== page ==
After you get your team ready – got your spec situated – got your talents ready – and queue for the rated 3v3 arenas – it’s time to step on into the arena.

How the arena works: Once inside – Two teams start in a gated “ready” area and will have a minute to prepare themselves for the upcoming battle. This gives them the opportunity to switch talents, ensure they have the right ones for their comp, get whatever buffs out, get players conjured food or health stones – and so on. In addition, players cooldowns are reset upon entering the arena, however, once used now they will have a normal cooldown duration.

Aside just a staging area, it also provides an opportunity for stragglers who didn’t take the queue right away to still get into the game before it starts. Players may be unable to take the queue for a number of reasons and the extra time lets them get in. After the count-down finishes – the gates open and the two teams can clash with one another until one team is eliminated. During the match, there is a debuff called dampening that continues to go up as time progresses which impacts the amount of healing received for everyone. This is to ensure the game doesn’t go on indefinitely and somewhat forces teams to pick up the pace.

At the end of the match, the results will be posted for each team so that players can identify how much damage they did, killing blows, healing done, damage taken, and most importantly, the rating change. The winning tea will gain in rating while the losing team goes down in rating. If the rating is to big apart, the losing team may not take any rating loss at all while the winning team may only slightly gain points. Not all team members will gain or lose the same amount of points since they have their own “personal rating” for 3v3.

After the process of literally stepping foot into the arena – now is the time to refine that skill to try and achieve the rankings of gladiator – rank 1 – and hopefully the BlizzCon stage one day. There are a lot of steps to go from novice to master when it comes to the arena. The “real” 3v3 arenas do not begin until after players cross the 2000 rating threshold – however – that does not mean that getting there will be easy.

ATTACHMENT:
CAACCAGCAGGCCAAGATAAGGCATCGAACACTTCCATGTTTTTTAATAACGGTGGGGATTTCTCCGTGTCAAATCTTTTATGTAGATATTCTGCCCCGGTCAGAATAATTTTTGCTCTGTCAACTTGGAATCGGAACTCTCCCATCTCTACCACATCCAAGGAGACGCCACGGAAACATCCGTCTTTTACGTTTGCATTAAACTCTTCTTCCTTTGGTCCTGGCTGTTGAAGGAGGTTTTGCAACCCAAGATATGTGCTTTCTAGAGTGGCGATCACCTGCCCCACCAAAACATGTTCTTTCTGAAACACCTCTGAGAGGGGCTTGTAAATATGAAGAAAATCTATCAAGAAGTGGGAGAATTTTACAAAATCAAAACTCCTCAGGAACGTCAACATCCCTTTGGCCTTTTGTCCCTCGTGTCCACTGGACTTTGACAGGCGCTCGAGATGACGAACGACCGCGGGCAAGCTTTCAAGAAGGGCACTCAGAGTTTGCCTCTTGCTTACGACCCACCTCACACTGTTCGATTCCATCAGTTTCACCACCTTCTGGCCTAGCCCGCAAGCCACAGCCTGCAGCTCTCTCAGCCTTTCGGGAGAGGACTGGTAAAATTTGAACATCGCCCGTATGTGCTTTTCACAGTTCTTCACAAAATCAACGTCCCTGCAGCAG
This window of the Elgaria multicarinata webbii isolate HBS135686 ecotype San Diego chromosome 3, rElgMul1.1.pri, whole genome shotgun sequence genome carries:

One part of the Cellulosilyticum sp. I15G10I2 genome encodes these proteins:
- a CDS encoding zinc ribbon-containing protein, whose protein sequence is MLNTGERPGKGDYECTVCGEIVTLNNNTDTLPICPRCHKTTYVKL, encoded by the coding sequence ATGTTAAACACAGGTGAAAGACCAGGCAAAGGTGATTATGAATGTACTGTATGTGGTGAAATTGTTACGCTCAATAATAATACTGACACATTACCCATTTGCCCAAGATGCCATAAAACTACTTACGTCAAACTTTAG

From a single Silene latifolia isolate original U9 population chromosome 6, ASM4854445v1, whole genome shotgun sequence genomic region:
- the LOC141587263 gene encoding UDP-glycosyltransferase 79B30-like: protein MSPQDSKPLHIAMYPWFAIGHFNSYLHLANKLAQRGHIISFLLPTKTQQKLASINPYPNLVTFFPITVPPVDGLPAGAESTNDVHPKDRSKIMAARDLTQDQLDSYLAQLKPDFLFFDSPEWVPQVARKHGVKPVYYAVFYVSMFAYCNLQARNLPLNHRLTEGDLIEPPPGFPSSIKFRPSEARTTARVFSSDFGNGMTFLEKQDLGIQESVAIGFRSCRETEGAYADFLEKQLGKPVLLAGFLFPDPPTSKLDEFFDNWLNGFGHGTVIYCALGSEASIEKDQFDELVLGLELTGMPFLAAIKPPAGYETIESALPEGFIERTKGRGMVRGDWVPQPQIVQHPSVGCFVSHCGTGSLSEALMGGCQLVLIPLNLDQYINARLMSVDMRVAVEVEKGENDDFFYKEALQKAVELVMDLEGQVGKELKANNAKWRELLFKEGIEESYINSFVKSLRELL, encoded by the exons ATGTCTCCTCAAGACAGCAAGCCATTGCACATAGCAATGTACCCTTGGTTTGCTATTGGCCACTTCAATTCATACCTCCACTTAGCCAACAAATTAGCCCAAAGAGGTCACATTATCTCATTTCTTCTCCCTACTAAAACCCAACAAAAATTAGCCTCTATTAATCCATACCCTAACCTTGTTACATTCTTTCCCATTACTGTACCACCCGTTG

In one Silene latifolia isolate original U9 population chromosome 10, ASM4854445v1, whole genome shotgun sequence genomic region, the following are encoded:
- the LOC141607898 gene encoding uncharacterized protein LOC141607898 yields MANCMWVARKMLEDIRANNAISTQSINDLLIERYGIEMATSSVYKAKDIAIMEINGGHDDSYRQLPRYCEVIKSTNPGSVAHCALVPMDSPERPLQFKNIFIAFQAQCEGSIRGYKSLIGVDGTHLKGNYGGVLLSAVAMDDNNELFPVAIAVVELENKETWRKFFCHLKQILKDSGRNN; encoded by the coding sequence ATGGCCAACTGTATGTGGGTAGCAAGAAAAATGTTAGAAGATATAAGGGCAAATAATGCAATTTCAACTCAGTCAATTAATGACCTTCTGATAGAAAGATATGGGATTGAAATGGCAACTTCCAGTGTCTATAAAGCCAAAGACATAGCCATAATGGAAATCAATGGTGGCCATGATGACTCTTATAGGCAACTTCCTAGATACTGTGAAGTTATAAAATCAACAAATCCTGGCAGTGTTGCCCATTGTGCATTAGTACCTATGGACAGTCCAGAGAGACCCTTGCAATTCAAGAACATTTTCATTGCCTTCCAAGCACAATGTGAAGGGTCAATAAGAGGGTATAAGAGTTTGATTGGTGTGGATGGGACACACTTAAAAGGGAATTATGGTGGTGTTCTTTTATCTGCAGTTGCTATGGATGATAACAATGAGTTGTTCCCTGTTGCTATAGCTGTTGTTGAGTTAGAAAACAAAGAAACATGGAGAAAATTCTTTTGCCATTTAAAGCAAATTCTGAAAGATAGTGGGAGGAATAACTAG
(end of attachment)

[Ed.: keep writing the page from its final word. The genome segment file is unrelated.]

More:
There is only one door to 2000+ ratings, and a whole bunch of teams are trying to get through it. Hence when you go into the arena, be prepared. More then likely, there will be a mixture of success and victory as you fine-tune your strategy methods. At this point in the game, it is just about practice, practice, practice, so that players can learn the basics of the arena and how they should start playing their character in there.

Basic Rating Push

The standard ratings will more or less be the place to test our different tactics

Target Marking – Putting targets on your team as well as your opponents is very important because it helps coordination. You will know where your targets are and where your partners are on the map – without pillars or anything blocking the visuals. This is essential when you want to make quick swaps

Juking/Fake casting – This will be a huge tool for healers to master because it can be the difference between death and saving yourself or an ally. It’s a technique used in a manner to trick your opponent into making a mistake.